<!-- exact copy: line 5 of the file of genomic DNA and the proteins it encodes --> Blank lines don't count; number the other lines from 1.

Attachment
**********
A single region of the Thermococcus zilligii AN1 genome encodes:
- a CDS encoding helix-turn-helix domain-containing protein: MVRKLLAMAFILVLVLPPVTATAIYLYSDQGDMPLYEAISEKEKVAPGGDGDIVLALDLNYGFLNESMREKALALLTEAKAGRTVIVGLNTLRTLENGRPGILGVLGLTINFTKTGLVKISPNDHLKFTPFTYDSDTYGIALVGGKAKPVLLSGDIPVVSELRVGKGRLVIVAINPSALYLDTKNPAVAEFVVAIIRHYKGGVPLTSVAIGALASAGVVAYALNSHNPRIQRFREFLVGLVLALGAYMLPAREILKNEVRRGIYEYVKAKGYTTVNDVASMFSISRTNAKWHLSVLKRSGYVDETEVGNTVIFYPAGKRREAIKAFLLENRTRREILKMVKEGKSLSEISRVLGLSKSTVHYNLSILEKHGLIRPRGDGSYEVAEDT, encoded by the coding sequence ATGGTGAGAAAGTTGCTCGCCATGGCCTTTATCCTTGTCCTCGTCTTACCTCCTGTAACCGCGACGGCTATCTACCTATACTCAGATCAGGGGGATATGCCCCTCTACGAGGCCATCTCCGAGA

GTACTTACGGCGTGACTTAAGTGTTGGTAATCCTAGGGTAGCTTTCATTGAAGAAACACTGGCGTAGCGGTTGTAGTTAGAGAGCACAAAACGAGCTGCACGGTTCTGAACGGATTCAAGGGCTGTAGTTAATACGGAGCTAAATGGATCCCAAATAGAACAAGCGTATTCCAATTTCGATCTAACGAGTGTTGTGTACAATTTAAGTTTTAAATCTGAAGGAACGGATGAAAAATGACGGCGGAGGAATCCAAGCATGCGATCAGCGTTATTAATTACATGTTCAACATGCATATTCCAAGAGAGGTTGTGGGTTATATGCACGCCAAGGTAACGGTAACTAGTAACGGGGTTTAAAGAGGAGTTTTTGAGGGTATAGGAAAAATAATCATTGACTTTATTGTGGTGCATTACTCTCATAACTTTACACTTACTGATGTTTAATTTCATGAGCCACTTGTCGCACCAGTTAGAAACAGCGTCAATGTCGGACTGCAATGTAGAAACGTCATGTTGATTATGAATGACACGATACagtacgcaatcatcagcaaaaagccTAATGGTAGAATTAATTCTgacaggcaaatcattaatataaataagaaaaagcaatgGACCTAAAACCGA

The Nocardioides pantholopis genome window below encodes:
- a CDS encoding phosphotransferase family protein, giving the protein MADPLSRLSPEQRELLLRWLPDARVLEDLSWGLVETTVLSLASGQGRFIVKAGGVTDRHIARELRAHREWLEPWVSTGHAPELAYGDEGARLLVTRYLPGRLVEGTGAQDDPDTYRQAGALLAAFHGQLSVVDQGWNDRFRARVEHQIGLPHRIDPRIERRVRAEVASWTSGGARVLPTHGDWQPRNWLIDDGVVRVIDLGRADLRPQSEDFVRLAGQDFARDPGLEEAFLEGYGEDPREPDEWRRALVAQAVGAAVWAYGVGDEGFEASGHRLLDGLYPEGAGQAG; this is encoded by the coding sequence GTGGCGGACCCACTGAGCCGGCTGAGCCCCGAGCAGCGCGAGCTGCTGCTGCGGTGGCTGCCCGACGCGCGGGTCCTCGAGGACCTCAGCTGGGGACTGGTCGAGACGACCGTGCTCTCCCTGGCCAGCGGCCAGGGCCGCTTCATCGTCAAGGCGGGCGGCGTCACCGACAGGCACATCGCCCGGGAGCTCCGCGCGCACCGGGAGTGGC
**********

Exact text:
- a CDS encoding phosphotransferase family protein, giving the protein MADPLSRLSPEQRELLLRWLPDARVLEDLSWGLVETTVLSLASGQGRFIVKAGGVTDRHIARELRAHREWLEPWVSTGHAPELAYGDEGARLLVTRYLPGRLVEGTGAQDDPDTYRQAGALLAAFHGQLSVVDQGWNDRFRARVEHQIGLPHRIDPRIERRVRAEVASWTSGGARVLPTHGDWQPRNWLIDDGVVRVIDLGRADLRPQSEDFVRLAGQDFARDPGLEEAFLEGYGEDPREPDEWRRALVAQAVGAAVWAYGVGDEGFEASGHRLLDGLYPEGAGQAG; this is encoded by the coding sequence GTGGCGGACCCACTGAGCCGGCTGAGCCCCGAGCAGCGCGAGCTGCTGCTGCGGTGGCTGCCCGACGCGCGGGTCCTCGAGGACCTCAGCTGGGGACTGGTCGAGACGACCGTGCTCTCCCTGGCCAGCGGCCAGGGCCGCTTCATCGTCAAGGCGGGCGGCGTCACCGACAGGCACATCGCCCGGGAGCTCCGCGCGCACCGGGAGTGGC